Menswear Books: Gentleman by Bernhard Roetzel

A friend of mine recently asked about a menswear book I had mentioned on social media somewhere and I thought it would be interesting to write a few reviews of the ones I have in my bookshelf. I should preface this by saying that I am not an expert. If you want expert advice on a large number of menswear books, I would suggest you go to the Gentleman’s Gazette’s list of a 100 menswear books. After that, you might want to come back to this blog to read about my take on the subject.

gentleman roetzelOne of the first books I bought was Bernard Roetzel’s Gentleman: A Timeless Guide to Fashion (2009). I was looking for menswear books by Alan Flusser after reading the A Suitable Wardrobe blog. Out of curiosity, I ordered Roetzel’s book as well. More recently, I found his interview on the Gentleman’s Gazette YouTube channel and then followed him on Instagram. I also found out that he writes for Parisian Gentleman. But when I first bought Gentleman, the book was a random find and I had no idea what to expect.

The foreword told me that my copy was the revised new edition and that the original was ten years old already. Some of the information in it has not aged at all, but other things do seem a bit outdated. A section on tobacco, for example, does not seem quite appropriate any more – and I say this as a casual pipe smoker. Nevertheless, it goes over the basics very well. There is a lot of material in the book on a number of topics and I will not even try to summarize it all.  It tells you a little about grooming, clothes (of course), accessories, cultural differences and a few other gentlemanly activities. It will tell you how to fold your pocket square, how to pack your suitcase, what to wear on a fishing trip and how to wear tails. It is very nicely illustrated as well.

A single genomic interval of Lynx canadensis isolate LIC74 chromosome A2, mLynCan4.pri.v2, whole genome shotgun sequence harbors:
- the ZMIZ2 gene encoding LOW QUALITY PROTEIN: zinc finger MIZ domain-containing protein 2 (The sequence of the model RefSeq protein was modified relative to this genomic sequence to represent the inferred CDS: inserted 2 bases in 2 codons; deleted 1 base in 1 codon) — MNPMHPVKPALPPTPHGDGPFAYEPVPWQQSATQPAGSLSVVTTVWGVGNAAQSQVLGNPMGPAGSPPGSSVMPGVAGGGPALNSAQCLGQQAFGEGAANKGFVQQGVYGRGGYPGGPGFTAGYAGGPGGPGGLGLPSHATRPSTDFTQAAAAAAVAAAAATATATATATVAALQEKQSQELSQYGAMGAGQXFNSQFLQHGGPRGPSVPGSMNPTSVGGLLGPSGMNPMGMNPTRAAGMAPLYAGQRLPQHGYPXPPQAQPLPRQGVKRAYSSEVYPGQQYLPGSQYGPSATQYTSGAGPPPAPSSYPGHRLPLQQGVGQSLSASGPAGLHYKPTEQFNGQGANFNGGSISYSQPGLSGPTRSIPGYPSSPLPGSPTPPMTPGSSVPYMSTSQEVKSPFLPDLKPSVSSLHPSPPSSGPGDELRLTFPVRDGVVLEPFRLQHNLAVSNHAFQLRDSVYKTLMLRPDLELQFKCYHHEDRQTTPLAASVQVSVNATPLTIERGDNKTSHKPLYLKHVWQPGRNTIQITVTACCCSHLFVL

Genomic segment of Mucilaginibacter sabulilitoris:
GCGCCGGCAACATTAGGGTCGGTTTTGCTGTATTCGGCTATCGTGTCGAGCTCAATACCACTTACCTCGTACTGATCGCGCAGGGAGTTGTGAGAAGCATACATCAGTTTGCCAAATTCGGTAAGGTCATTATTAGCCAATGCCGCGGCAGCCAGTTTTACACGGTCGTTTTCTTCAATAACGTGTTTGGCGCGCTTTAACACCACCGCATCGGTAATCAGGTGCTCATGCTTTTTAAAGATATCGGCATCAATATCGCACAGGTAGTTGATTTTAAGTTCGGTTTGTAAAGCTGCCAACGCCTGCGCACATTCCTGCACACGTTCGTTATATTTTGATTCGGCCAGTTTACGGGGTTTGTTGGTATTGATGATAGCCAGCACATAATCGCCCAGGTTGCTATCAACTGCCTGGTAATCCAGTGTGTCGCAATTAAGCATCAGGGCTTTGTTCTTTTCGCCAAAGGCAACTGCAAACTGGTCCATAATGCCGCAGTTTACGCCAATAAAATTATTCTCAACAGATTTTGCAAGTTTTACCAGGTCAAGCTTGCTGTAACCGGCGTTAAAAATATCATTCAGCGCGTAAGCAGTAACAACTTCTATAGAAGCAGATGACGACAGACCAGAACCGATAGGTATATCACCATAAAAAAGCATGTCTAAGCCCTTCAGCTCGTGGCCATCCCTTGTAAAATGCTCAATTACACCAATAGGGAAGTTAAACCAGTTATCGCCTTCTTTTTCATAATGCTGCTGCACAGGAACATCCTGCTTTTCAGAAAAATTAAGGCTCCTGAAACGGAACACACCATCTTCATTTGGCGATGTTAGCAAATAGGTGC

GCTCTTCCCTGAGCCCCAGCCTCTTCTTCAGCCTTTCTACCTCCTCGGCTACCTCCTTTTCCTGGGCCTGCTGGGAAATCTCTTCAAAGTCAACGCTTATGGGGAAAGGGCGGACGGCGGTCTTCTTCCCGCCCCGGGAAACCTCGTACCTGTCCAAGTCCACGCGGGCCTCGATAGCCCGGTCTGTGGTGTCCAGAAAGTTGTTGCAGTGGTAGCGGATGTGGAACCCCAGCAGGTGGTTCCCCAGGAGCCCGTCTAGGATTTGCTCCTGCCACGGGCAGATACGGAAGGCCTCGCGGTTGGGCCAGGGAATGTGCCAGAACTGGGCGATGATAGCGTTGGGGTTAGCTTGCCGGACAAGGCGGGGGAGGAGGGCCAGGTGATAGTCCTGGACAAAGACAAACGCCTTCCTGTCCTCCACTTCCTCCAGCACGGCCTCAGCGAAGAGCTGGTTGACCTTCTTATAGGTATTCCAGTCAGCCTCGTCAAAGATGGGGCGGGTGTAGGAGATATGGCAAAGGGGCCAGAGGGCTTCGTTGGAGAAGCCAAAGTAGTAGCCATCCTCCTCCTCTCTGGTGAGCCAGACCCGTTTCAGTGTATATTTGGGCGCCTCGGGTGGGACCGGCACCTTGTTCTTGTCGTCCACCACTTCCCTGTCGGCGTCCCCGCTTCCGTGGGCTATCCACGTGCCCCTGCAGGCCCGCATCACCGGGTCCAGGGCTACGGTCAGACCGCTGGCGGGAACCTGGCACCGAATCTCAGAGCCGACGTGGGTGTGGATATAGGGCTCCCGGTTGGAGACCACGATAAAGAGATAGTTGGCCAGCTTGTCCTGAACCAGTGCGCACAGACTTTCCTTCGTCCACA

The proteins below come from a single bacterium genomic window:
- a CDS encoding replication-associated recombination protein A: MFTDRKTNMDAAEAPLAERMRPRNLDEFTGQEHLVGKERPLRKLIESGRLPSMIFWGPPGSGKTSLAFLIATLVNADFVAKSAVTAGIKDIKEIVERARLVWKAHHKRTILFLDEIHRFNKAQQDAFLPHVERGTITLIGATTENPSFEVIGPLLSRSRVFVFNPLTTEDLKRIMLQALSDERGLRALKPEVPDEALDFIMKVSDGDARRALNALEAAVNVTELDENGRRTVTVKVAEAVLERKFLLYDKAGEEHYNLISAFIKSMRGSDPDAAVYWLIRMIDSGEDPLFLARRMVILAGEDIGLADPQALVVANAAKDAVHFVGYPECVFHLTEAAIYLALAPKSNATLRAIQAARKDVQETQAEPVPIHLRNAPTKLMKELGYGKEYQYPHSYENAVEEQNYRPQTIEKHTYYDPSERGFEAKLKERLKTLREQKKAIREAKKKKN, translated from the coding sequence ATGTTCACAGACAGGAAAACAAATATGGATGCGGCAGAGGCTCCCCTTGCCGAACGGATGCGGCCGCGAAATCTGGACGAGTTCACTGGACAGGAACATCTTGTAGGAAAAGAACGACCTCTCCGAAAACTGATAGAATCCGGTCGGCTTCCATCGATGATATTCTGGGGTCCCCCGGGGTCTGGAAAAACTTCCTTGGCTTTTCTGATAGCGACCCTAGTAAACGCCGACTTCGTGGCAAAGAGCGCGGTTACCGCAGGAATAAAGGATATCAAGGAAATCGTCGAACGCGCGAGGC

I understand that Roetzel’s book was a pioneering work. Today, there is more information available than we can handle, so times have definitely changed. This book required old-fashioned research and lots of time on the road and in the library. I guess the one critical thing I could say about it is that it does not go into great detail when discussing most of its topics. If you go read online forums today, people are obsessively geeking out over every little detail of every garment or code of conduct they can think of.

Roetzel deals in breadth in this book, which I do find a bit healthier than debating the merits of the hand-stitched Italian buttonhole by various regions of the country, but this unfortunately has to be counted as the book showing its age. You can still read it as a small encyclopaedia of menswear and there is nothing wrong with that, but if you want something a little more detailed, you might want to look elsewhere. For example, you may want to try Roetzel’s more recent writing. Having said all that, I do think this one is a must-read if only because it is one of the classics of the genre.

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